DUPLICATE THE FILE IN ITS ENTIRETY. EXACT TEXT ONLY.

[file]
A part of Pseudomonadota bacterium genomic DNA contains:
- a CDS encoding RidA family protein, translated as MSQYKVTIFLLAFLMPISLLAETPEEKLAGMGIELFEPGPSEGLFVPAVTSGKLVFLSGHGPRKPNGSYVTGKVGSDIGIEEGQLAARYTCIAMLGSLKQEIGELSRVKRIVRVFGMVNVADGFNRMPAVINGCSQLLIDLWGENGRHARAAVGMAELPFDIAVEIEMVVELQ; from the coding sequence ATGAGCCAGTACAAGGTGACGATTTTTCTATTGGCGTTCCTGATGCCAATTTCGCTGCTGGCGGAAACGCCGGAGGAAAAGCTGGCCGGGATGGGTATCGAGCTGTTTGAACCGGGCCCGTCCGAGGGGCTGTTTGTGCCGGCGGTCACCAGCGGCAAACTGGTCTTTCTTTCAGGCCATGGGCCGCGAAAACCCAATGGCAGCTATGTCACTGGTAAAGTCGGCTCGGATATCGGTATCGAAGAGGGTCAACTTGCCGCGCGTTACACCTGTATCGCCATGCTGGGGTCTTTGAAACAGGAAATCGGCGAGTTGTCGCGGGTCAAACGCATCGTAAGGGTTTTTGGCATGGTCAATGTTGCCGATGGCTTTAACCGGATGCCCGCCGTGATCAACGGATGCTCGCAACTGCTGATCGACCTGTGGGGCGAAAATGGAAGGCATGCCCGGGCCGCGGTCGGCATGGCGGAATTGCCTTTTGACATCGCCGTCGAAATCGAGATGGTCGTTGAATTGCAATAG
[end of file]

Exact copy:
A part of Pseudomonadota bacterium genomic DNA contains:
- a CDS encoding RidA family protein, translated as MSQYKVTIFLLAFLMPISLLAETPEEKLAGMGIELFEPGPSEGLFVPAVTSGKLVFLSGHGPRKPNGSYVTGKVGSDIGIEEGQLAARYTCIAMLGSLKQEIGELSRVKRIVRVFGMVNVADGFNRMPAVINGCSQLLIDLWGENGRHARAAVGMAELPFDIAVEIEMVVELQ; from the coding sequence ATGAGCCAGTACAAGGTGACGATTTTTCTATTGGCGTTCCTGATGCCAATTTCGCTGCTGGCGGAAACGCCGGAGGAAAAGCTGGCCGGGATGGGTATCGAGCTGTTTGAACCGGGCCCGTCCGAGGGGCTGTTTGTGCCGGCGGTCACCAGCGGCAAACTGGTCTTTCTTTCAGGCCATGGGCCGCGAAAACCCAATGGCAGCTATGTCACTGGTAAAGTCGGCTCGGATATCGGTATCGAAGAGGGTCAACTTGCCGCGCGTTACACCTGTATCGCCATGCTGGGGTCTTTGAAACAGGAAATCGGCGAGTTGTCGCGGGTCAAACGCATCGTAAGGGTTTTTGGCATGGTCAATGTTGCCGATGGCTTTAACCGGATGCCCGCCGTGATCAACGGATGCTCGCAACTGCTGATCGACCTGTGGGGCGAAAATGGAAGGCATGCCCGGGCCGCGGTCGGCATGGCGGAATTGCCTTTTGACATCGCCGTCGAAATCGAGATGGTCGTTGAATTGCAATAG